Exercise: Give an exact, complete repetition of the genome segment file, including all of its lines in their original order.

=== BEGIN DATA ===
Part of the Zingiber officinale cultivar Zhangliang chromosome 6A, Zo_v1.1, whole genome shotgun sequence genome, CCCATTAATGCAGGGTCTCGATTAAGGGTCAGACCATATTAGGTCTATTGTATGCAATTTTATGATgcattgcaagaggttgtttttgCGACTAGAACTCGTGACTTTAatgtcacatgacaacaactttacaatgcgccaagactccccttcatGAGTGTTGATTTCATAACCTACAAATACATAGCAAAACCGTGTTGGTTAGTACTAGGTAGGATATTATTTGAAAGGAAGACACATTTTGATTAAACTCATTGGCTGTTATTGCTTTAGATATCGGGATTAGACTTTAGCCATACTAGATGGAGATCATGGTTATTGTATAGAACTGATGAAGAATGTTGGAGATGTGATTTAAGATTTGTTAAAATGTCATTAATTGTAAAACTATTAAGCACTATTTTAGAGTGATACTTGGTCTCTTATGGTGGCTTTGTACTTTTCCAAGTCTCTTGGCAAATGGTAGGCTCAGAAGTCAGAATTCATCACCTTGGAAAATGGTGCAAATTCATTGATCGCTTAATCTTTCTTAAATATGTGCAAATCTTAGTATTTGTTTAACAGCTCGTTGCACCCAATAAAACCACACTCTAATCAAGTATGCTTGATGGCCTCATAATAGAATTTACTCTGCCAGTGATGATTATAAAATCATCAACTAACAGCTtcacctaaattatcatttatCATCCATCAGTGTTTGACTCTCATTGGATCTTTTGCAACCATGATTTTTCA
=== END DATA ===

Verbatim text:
Part of the Zingiber officinale cultivar Zhangliang chromosome 6A, Zo_v1.1, whole genome shotgun sequence genome, CCCATTAATGCAGGGTCTCGATTAAGGGTCAGACCATATTAGGTCTATTGTATGCAATTTTATGATgcattgcaagaggttgtttttgCGACTAGAACTCGTGACTTTAatgtcacatgacaacaactttacaatgcgccaagactccccttcatGAGTGTTGATTTCATAACCTACAAATACATAGCAAAACCGTGTTGGTTAGTACTAGGTAGGATATTATTTGAAAGGAAGACACATTTTGATTAAACTCATTGGCTGTTATTGCTTTAGATATCGGGATTAGACTTTAGCCATACTAGATGGAGATCATGGTTATTGTATAGAACTGATGAAGAATGTTGGAGATGTGATTTAAGATTTGTTAAAATGTCATTAATTGTAAAACTATTAAGCACTATTTTAGAGTGATACTTGGTCTCTTATGGTGGCTTTGTACTTTTCCAAGTCTCTTGGCAAATGGTAGGCTCAGAAGTCAGAATTCATCACCTTGGAAAATGGTGCAAATTCATTGATCGCTTAATCTTTCTTAAATATGTGCAAATCTTAGTATTTGTTTAACAGCTCGTTGCACCCAATAAAACCACACTCTAATCAAGTATGCTTGATGGCCTCATAATAGAATTTACTCTGCCAGTGATGATTATAAAATCATCAACTAACAGCTtcacctaaattatcatttatCATCCATCAGTGTTTGACTCTCATTGGATCTTTTGCAACCATGATTTTTCA